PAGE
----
There’s still a flaw in this system, though. Using a credential-based authentication system with RADIUS and VPN is only a small step up. Credentials are a massive security liability for any business. They can be easily stolen through intentional malicious activity, like man-in-the-middle attacks or snatched through employee negligence. It would be like a merchant passing through our analogical gate and saying a password out loud to the guard – bad actors would be able to easily see they were a person of interest, and listen closely for the password.


Even assuming your employees all maintain perfect password hygiene (quite a tall order), there’s no denying how annoying keeping track of all your credentials can be. With many password policies causing passwords to expire every 90 or so days, employees may quickly become irritated at the prospect of having to come up with a new, unique, and complex password every three months.


That begs the question: if using a RADIUS server in tandem with a VPN isn’t enough, then what is?


Using Certificate-Based RADIUS Authentication for VPN


The way to truly step up your RADIUS and VPN game is through use of EAP-TLS. EAP-TLS is the most secure 802.1X protocol because it requires the use of certificates for authentication as opposed to credentials. 


To understand how this method is more secure, let’s go back to our guard at the gate analogy. If you were using credentials, you would need to tell the guard your password and they would need to check it before letting you in. In this scenario, it could potentially be easy for a bystander to “overhear” and steal the password.


A certificate, on the other hand, is like flashing an ID badge at the guard. This badge proves your identity but cannot be stolen or transferred. 


There are numerous benefits to certificates as opposed to credentials. First, employees aren’t required to deal with the hassle of remembering yet another username and password on top of all the others they have. They also won’t need to struggle to come up with new passwords due to frequent password expiration policies.


Additionally, because there is no password to steal, you won’t need to worry about the risk of credentials being compromised. If someone were to somehow intercept a certificate, they wouldn’t be able to do anything with it, as certificates are encrypted.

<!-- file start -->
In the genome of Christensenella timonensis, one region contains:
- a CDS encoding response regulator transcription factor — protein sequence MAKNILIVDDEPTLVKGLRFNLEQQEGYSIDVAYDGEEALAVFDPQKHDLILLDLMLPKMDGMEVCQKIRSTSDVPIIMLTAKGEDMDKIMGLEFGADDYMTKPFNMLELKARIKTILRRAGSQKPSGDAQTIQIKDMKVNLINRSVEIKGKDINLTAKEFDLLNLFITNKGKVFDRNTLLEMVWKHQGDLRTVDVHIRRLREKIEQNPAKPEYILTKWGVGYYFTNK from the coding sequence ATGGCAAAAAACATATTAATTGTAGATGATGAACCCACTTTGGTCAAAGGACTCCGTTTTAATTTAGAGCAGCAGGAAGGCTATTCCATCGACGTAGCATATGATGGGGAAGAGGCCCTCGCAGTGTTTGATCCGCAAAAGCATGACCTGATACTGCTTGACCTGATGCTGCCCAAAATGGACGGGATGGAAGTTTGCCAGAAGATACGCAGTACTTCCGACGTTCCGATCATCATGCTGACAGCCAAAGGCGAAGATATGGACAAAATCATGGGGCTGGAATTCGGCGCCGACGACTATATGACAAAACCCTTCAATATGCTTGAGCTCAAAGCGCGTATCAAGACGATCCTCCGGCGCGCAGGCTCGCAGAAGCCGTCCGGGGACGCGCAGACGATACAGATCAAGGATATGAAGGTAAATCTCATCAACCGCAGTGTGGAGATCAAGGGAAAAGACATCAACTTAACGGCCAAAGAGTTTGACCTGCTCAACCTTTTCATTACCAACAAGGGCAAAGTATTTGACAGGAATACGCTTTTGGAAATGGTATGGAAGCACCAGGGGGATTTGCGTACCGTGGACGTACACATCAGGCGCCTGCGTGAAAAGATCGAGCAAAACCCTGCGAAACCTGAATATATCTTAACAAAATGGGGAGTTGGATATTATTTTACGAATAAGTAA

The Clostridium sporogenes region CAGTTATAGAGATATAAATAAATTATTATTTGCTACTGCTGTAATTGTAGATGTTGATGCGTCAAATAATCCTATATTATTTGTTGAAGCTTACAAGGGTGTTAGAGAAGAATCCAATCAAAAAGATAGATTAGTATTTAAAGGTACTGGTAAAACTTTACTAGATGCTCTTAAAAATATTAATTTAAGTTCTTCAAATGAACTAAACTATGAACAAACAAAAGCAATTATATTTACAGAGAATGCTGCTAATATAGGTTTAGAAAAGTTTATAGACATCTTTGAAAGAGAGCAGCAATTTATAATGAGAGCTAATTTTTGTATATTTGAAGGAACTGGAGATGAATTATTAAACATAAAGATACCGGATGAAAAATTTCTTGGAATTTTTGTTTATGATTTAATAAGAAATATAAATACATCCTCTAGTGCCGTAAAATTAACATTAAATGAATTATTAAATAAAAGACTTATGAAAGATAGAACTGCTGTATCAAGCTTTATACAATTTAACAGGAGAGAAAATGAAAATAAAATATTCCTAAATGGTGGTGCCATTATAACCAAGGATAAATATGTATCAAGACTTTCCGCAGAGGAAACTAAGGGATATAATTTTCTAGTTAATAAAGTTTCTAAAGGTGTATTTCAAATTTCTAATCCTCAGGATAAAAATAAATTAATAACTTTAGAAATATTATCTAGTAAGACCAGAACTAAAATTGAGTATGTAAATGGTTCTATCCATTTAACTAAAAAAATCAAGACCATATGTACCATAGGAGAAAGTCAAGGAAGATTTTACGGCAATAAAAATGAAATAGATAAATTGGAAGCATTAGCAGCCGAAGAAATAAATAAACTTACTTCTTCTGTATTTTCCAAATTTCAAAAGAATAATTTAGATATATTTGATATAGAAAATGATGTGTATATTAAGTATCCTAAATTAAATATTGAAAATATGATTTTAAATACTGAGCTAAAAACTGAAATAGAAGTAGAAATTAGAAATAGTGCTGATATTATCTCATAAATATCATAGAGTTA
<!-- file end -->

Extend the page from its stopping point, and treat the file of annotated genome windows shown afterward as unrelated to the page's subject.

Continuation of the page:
Another huge benefit to certificates is the fact that they’re tied to specific devices or users. This makes it a simple matter for you to be aware of anyone who’s connected to your network. 


SecureW2 makes it easy to implement certificate-based authentication, including a PKI that you can integrate with your infrastructure with no forklift upgrades. Every step of the certificate lifecycle, from issuing to revoking, is made simple by our user-friendly certificate management system.


Secure Remote RADIUS Authentication: A Perfect Match with Your VPN


Authenticating your remote employees’ identities is a simple matter with RADIUS. RADIUS servers can ensure that only valid users are accessing network resources, whether that means your company’s wireless network, applications, or a VPN. 


To truly heighten your network security, consider combining a RADIUS server and certificate-based authentication. SecureW2 is the only company in the industry that offers a Cloud RADIUS and turnkey PKI services, as well as everything you’ll need to integrate them with your current infrastructure. Click here to learn more about how one company used SecureW2’s services to fortify their VPN connection.

Amanda Tucker

Amanda is a copywriter from the beautiful (and oftentimes wild) state of Minnesota. Her passion for learning new things is demonstrated by a diverse writing portfolio and paralegal studies degree. When she's not writing for work, you can usually find her going down random research rabbit holes, playing tabletop RPGs, or listening to cybersecurity podcasts like Risky Business.